Plaquemines Parish facing $8 million deficit, lack funds for levee and coastal protection

Plaquemines Parish facing $8 million deficit, lack funds for levee and coastal protection

BELLE CHASSE, LA (WVUE) - Plaquemines Parish leaders blame an $8.5 million dollar deficit on low oil prices, and a state coastal expert says if the parish fails to find $6 million soon the parish will go back to pre-Katrina flood protection levels.

"It's critical. We're in a situation now where we don't even have a cash flow," said councilman Beau Black. "We can't pay bills to contractors. We can't pay invoices. We're looking for money from settlements and other places to actually pay our bills."
The oil and gas industry makes up 40 percent of Plaquemines' revenue. The amount collected from the industry has dropped by 75 percent since 2014 according to Black.

The Louisiana Coastal Protection and Restoration Authority took notice of the parish's money problems because the parish owes the agency $6 million for two coastal projects near the Mississippi River Delta.

"If we don't pay the CPRA what we owe them now, they are not going through with the projects like Tiger Pass and Spanish Pass," Black said. "They've told us that."

"We cannot use BP dollars to fund operation and maintenance responsibilities of hurricane protection system or protection projects," CPRA Deputy Director Chip Kline said.

Kline believes it is imperative for the parish to match the state's funds and complete the projects.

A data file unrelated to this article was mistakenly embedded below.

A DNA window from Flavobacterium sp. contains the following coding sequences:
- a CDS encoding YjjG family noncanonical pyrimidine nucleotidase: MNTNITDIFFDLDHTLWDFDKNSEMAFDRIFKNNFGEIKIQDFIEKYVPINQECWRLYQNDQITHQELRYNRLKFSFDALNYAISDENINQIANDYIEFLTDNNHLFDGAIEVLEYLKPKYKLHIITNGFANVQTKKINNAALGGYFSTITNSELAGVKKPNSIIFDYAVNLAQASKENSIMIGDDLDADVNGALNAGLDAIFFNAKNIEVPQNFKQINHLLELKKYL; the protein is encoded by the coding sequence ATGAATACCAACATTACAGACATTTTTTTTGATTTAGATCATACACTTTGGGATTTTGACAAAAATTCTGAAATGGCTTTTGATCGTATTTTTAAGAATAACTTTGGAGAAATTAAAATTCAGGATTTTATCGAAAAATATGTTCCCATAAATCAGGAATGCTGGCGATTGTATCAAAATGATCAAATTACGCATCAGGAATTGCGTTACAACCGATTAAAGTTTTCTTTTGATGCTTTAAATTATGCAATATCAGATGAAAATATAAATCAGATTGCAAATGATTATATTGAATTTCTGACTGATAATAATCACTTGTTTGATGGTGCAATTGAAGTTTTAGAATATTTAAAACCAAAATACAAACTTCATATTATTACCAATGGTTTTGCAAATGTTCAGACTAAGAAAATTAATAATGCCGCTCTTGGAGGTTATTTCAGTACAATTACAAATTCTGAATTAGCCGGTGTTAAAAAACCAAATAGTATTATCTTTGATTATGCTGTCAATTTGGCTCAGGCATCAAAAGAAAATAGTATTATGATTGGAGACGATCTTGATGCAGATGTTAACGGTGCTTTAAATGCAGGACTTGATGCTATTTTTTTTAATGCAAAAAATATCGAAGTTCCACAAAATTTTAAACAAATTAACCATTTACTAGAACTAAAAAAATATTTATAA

"We cannot allow ourselves slip back into a pre-Katrina mindset here," Kline said. "Protection of our citizens and the restoration of our coast must be of the utmost priority."

The parish will face the $8.5 million deficit by the end of May.

"We are looking at other ways increasing fees, the ferries, garbage collection. We raised water fees, but we can't keep shoving down on the shoulder of the residents we have to look at other sources," parish administrator Ed Theriot said.  
To ease the blow, the parish cut 160 positions, most in maintenance for drainage and grass cutting services. Leaders are now turning to residents to help fund the shortfall if the oil industry doesn't bounce back and soon.

"What we'd like to do is institute the possibility of a 5 mill tax in case we run into problem. We're not saying we'd go ahead and institute it. It would only be if the oil prices do not meet a certain level or that we could put up a one year maximum deal on it," Parish President Amos Cormier said.

Thursday, the five millage increase was deferred at a parish council meeting.

Councilman Black introduced a two-and-a-half millage increase.

The millage increase would would not need to be approved with a public vote.
The council can impose this increase if members pass the measure.

Copyright 2016 WVUE. All rights reserved.